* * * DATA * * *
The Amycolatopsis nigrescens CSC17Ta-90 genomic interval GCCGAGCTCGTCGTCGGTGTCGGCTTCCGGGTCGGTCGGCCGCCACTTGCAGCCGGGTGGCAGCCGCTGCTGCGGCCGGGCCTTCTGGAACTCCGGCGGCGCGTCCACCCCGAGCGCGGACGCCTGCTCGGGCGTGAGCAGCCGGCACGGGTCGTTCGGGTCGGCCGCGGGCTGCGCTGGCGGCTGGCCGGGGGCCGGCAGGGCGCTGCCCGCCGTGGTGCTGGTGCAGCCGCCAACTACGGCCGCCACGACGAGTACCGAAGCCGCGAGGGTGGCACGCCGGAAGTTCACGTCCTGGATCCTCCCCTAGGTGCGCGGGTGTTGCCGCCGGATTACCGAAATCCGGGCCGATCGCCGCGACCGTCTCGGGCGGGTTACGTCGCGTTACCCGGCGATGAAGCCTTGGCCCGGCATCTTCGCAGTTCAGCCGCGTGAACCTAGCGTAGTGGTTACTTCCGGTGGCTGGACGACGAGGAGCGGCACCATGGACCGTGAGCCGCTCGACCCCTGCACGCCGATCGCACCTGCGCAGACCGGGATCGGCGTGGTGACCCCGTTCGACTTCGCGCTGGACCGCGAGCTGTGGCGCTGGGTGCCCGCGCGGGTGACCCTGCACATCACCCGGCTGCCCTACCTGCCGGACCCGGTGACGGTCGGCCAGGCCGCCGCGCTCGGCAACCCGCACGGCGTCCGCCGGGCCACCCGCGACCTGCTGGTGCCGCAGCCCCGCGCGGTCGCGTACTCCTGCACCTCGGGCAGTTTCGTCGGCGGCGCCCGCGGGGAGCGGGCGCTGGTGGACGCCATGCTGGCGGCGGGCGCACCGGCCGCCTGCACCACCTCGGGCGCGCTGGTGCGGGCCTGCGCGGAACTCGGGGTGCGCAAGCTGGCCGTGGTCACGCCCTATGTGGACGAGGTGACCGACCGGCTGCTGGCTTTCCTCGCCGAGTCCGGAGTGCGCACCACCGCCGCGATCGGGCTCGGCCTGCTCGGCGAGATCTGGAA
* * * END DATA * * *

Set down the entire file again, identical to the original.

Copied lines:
The Amycolatopsis nigrescens CSC17Ta-90 genomic interval GCCGAGCTCGTCGTCGGTGTCGGCTTCCGGGTCGGTCGGCCGCCACTTGCAGCCGGGTGGCAGCCGCTGCTGCGGCCGGGCCTTCTGGAACTCCGGCGGCGCGTCCACCCCGAGCGCGGACGCCTGCTCGGGCGTGAGCAGCCGGCACGGGTCGTTCGGGTCGGCCGCGGGCTGCGCTGGCGGCTGGCCGGGGGCCGGCAGGGCGCTGCCCGCCGTGGTGCTGGTGCAGCCGCCAACTACGGCCGCCACGACGAGTACCGAAGCCGCGAGGGTGGCACGCCGGAAGTTCACGTCCTGGATCCTCCCCTAGGTGCGCGGGTGTTGCCGCCGGATTACCGAAATCCGGGCCGATCGCCGCGACCGTCTCGGGCGGGTTACGTCGCGTTACCCGGCGATGAAGCCTTGGCCCGGCATCTTCGCAGTTCAGCCGCGTGAACCTAGCGTAGTGGTTACTTCCGGTGGCTGGACGACGAGGAGCGGCACCATGGACCGTGAGCCGCTCGACCCCTGCACGCCGATCGCACCTGCGCAGACCGGGATCGGCGTGGTGACCCCGTTCGACTTCGCGCTGGACCGCGAGCTGTGGCGCTGGGTGCCCGCGCGGGTGACCCTGCACATCACCCGGCTGCCCTACCTGCCGGACCCGGTGACGGTCGGCCAGGCCGCCGCGCTCGGCAACCCGCACGGCGTCCGCCGGGCCACCCGCGACCTGCTGGTGCCGCAGCCCCGCGCGGTCGCGTACTCCTGCACCTCGGGCAGTTTCGTCGGCGGCGCCCGCGGGGAGCGGGCGCTGGTGGACGCCATGCTGGCGGCGGGCGCACCGGCCGCCTGCACCACCTCGGGCGCGCTGGTGCGGGCCTGCGCGGAACTCGGGGTGCGCAAGCTGGCCGTGGTCACGCCCTATGTGGACGAGGTGACCGACCGGCTGCTGGCTTTCCTCGCCGAGTCCGGAGTGCGCACCACCGCCGCGATCGGGCTCGGCCTGCTCGGCGAGATCTGGAA